the crowd, but aside from a report of fistfight that officers
didn't see, the event appeared peaceful. Officer Jay Rivera said
there had been no arrests.
The tea party movement is a far-flung coalition of conservative
groups angered by Washington spending, rising taxes and the growth
and reach of government. It takes its name from the Boston Tea
Party in 1773, when colonists dumped tea off English ships to
protest what they considered unfair taxation by the British crown.
"Some of you are registered Republicans. Some of you are ...
what we used to call Reagan Democrats," Palin said. "And some of
you are like so many of my friends and my family, including my own
husband, just independent, not registered in any party.
The rally was a festival of all things conservative, as well as
a political call-to-arms. Protesters dressed as Colonial soldiers
with three-corner hats and marched through the crowd beating drums.
There were Ronald Reagan masks, plenty of camouflage, and American
flags fashioned into every manner of dress. Placards danced in the
wind: "Stop the Obama Nation"; "Change It Back"; "No Taxation
Without Representation."
Donna and Jim McGeachy, both 63 and Republicans, held a "Don't
Tread on Me Flag," and said the government has stopped listening.
"We are talking to you, but you turned a deaf ear," Donna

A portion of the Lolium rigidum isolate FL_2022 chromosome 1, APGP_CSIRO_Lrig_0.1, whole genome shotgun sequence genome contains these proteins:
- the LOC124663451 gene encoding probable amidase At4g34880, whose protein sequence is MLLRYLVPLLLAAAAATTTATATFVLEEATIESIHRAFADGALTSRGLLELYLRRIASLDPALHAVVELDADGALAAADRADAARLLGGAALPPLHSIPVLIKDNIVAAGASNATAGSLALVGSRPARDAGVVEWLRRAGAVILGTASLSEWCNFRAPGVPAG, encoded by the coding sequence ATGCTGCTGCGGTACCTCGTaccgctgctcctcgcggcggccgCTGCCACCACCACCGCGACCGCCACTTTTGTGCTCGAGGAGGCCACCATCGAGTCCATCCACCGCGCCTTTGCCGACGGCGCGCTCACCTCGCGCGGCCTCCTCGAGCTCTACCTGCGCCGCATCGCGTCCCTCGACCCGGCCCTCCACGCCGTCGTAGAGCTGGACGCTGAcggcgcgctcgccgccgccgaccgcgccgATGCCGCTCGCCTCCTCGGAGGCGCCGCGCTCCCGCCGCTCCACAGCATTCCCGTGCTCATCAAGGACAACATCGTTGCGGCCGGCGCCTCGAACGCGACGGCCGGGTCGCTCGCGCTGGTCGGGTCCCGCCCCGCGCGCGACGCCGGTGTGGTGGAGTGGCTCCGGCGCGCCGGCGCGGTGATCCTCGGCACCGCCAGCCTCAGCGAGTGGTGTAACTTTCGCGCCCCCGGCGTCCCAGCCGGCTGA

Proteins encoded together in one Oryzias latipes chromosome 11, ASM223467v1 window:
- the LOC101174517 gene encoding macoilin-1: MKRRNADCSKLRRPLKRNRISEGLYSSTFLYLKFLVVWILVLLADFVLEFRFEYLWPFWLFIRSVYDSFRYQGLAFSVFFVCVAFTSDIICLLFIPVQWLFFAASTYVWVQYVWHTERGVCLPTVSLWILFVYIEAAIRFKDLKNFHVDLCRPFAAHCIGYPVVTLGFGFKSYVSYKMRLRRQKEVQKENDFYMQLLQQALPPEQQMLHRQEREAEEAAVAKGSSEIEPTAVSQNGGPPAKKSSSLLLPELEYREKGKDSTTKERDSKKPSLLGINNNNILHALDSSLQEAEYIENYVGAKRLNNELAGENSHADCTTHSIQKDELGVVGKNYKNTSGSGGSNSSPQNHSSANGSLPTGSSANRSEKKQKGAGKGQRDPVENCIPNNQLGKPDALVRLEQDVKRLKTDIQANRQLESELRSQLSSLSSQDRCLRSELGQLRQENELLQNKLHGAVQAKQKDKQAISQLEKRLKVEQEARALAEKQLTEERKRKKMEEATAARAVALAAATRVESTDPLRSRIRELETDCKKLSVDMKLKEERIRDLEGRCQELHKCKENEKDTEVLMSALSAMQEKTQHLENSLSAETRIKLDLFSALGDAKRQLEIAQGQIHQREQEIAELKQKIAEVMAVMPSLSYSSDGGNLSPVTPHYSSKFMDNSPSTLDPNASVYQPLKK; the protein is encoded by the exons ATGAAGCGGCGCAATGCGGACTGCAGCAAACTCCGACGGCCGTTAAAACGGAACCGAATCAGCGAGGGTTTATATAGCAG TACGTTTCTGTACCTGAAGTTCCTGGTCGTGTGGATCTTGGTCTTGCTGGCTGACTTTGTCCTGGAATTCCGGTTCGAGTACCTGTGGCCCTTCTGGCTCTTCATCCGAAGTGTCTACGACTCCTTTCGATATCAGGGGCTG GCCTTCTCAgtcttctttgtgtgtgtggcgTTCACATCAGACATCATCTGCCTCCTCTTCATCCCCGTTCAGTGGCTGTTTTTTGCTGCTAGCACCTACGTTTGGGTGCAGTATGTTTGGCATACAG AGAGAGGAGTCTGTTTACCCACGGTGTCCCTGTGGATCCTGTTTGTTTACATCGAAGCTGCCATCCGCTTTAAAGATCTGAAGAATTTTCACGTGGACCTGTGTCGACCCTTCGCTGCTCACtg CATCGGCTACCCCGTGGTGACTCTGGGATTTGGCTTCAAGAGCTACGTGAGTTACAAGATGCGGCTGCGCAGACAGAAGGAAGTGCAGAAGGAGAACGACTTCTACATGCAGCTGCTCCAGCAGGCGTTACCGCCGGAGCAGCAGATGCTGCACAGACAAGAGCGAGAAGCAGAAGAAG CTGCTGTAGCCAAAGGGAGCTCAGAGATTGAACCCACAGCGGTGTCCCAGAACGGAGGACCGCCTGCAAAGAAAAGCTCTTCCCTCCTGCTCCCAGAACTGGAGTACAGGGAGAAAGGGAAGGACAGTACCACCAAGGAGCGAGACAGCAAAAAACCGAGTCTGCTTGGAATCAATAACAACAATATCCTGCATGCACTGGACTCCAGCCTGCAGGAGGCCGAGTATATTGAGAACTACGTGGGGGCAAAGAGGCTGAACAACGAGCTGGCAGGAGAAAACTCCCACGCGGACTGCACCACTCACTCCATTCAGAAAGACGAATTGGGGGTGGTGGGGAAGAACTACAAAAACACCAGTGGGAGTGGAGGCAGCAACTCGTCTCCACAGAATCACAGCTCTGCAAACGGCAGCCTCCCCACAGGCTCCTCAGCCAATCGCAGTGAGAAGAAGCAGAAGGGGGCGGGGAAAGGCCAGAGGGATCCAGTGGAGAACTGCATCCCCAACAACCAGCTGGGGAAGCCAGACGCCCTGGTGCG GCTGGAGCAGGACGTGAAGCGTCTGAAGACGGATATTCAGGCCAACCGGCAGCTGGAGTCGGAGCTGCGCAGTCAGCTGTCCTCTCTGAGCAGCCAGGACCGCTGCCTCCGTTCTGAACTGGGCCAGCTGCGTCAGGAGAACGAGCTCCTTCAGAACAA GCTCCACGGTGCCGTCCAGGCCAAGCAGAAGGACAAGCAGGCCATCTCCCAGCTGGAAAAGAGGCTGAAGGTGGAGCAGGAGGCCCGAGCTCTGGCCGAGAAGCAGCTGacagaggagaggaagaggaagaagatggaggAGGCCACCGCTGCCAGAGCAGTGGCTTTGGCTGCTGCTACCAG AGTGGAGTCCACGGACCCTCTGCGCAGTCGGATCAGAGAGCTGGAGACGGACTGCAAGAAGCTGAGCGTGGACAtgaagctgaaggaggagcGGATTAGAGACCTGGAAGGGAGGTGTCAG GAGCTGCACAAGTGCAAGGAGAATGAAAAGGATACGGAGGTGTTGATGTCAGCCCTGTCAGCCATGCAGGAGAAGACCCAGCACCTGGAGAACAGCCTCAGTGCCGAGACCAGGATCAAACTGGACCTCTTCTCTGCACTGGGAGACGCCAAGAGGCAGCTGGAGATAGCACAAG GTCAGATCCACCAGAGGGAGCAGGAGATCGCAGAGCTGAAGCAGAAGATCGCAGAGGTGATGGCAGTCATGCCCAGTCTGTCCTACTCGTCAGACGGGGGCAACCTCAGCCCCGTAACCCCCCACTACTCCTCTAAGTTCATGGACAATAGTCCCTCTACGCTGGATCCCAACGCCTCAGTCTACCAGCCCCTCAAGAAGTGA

McGeachy said.
"We're kind of what you call the silent majority," her husband
said. "I think it's about time to change."
Organizers had said up to 10,000 people might come; around 1
p.m., police estimated the crowd was between 9,000 and 11,000.
Leonard Grimes, a 70-year-old retired logger, said the nation is
drifting toward socialism, and he's not convinced Obama is eligible
to be president.
"I'd like him to prove he's an American citizen," said Grimes,
a registered independent who is originally from Michigan but now
lives in Golden Valley, Ariz.
He called the health care bill "a joke, just another way to
enslave the American public."
Reid supporters set up a hospitality tent Saturday in the
parking lot of a Searchlight casino, about a mile from the tea
party rally. The Senate leader planned to spend part of the day at
a new shooting range in Las Vegas with National Rifle Association
Executive Vice President Wayne LaPierre.
Luis Salvador, 55, an unemployed fire sprinkler fitter, drove
down from Las Vegas to support Reid, who he said has done a lot for
the state and doesn't deserve the protest brought to his hometown.
"You don't come to a man's house and start creating a ruckus,"
said Salvador, a registered independent. He and several others
taped signs saying "Nevada Needs Harry Reid" to the side of a
truck near the highway that runs through town.
Another Reid supporter, Judy Hill, 62, said she doesn't
understand the hatred of Reid. The longtime Democrat from
Searchlight said she thinks people just don't know the man she
calls a friend.
"They listen to the rhetoric. I think he's very misunderstood
and under-appreciated," she said.

(Copyright 2010 by The Associated Press. All Rights Reserved.)